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Bodega Aleanna
Winemakers it seems, are a competitive bunch. Not content to let Bordeaux and Burgundy run the show any longer, the early part of the 21st century has seen many new world wine regions elevate their products in order to be on the podium. While many regions may have the potential to rival France for fine wine, age (both of vine and ability to) is still a stumbling block. However, some regions seem to be a little more advanced than others; and Argentina is one of them.
What’s in a name?
Casa Vigil to some, Casa El Enemigo to others, or even El Enemigo winery to a handful of other, is one winery that has harnessed the old world power of new world wine. Home to winemaker Alejandro Vigil, Alejandro has teamed up with Adrianna Catena (of Catena Zapata, where Vigil is also chief winemaker) to give South America a little taste of European history. Born in 2009 from a shared love of poetry, romance and yes, good food and great wine (and a midnight walk along the River Thames), they established El Enemigo, a winery, eatery, wine bar, concert venue and all-round creative hub that allows Alejandro to push his viticultural creativity to its limits. That is not to say that he is any kind of oenological anarchist, his background as a soil scientist has given him a solid foundation in what he does, so he knows exactly what to plant, where to plant it and when to harvest. The added touch of je ne sais quoi that his wines are famous for, however, is pure Alejandro, and his whole-bunch fermented and old-vine, single-terroir reds wines are all the better for it.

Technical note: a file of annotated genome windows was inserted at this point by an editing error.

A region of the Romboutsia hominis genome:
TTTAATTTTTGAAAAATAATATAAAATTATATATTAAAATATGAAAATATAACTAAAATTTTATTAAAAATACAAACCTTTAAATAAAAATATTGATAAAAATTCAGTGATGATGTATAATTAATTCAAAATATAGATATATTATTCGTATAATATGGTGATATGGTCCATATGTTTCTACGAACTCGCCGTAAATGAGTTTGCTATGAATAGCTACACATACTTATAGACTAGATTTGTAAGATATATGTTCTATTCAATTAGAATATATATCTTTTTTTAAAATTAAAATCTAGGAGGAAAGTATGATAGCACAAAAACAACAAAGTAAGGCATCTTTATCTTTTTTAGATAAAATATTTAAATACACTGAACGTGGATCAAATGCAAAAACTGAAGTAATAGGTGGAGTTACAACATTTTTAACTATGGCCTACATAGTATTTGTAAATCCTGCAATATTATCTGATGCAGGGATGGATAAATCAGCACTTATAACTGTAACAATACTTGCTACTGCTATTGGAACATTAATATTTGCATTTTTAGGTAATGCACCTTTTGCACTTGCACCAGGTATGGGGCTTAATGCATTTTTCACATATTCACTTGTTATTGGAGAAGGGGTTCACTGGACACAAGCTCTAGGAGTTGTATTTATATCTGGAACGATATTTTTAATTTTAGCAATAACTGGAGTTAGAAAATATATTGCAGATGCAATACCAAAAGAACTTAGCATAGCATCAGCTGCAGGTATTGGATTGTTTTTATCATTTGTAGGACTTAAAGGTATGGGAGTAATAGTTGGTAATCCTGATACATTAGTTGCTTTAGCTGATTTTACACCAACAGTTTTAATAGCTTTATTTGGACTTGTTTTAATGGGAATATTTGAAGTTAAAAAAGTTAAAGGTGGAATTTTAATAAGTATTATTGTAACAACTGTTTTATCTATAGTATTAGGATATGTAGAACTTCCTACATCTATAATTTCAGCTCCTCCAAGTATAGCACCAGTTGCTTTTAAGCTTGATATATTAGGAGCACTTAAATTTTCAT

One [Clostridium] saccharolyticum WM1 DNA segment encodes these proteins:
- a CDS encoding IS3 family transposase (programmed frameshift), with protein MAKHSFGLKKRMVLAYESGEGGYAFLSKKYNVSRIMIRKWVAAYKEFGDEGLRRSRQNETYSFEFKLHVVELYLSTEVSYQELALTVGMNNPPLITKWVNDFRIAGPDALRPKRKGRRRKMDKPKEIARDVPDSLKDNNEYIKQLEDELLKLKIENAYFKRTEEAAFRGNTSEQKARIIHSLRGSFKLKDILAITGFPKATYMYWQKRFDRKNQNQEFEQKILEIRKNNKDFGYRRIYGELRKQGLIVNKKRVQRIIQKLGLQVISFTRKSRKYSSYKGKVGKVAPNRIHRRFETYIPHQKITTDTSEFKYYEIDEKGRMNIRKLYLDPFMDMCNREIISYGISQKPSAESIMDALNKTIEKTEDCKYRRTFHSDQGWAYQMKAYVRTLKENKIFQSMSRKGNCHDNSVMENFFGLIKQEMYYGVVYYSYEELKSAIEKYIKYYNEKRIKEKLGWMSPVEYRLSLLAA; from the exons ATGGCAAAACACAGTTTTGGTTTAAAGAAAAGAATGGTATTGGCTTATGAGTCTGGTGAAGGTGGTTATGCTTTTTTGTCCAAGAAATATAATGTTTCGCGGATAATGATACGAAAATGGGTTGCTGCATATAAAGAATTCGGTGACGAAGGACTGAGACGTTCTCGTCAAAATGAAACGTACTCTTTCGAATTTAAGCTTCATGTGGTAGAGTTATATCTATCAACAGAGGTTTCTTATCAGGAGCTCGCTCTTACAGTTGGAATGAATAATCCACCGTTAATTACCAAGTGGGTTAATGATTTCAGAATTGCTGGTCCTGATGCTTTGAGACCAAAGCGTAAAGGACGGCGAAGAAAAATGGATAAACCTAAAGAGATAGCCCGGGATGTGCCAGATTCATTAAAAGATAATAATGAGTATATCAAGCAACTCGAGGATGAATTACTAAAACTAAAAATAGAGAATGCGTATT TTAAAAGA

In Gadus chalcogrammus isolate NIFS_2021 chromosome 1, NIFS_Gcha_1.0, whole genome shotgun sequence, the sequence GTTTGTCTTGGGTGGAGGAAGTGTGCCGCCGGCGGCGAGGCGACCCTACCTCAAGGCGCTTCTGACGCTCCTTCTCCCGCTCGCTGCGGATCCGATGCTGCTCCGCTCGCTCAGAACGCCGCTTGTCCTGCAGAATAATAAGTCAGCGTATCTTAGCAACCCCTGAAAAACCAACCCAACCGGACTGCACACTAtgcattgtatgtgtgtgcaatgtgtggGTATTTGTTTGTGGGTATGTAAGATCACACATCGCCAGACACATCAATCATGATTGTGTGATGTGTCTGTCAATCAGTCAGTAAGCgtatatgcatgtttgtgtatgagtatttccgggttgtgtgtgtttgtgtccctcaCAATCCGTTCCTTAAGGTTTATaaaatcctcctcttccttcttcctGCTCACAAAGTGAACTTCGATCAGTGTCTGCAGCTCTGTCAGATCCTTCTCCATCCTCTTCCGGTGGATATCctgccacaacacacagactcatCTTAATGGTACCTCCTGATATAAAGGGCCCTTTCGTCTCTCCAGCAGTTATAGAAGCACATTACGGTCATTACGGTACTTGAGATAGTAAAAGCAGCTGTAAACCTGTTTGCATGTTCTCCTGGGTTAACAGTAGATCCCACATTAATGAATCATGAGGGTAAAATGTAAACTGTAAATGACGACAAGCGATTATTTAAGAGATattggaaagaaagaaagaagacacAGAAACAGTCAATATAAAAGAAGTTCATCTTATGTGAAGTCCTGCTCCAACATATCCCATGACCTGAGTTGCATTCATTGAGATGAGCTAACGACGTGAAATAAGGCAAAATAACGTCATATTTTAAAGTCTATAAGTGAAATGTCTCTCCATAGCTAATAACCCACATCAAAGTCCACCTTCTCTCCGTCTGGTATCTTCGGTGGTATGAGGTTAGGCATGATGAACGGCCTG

Wild at heart
El Enemigo wines focus mostly on Bonarda, Cabernet Franc and Malbec (especially blends of the latter two). Despite gaining the highest ever score for a pure Cabernet Franc wine (El Gran Enemigo) on Robert Parker’s Wine Advocate website and a whopping 95 points from Tim Akin for his 2013 Malbec and winning awards the world over, both Alejandro and Adrianna believe that wine is meant for drinking “the way you listen to Mozart or read Cronopios”. This may lead some to believe that El Enemigo wines have no ageing potential, but au contraire, the delicate blending and superlative cellaring of all the wines (but notably the Cabernet Franc), means that El Enemigo is a contender for that fabled, French-dominated, podium.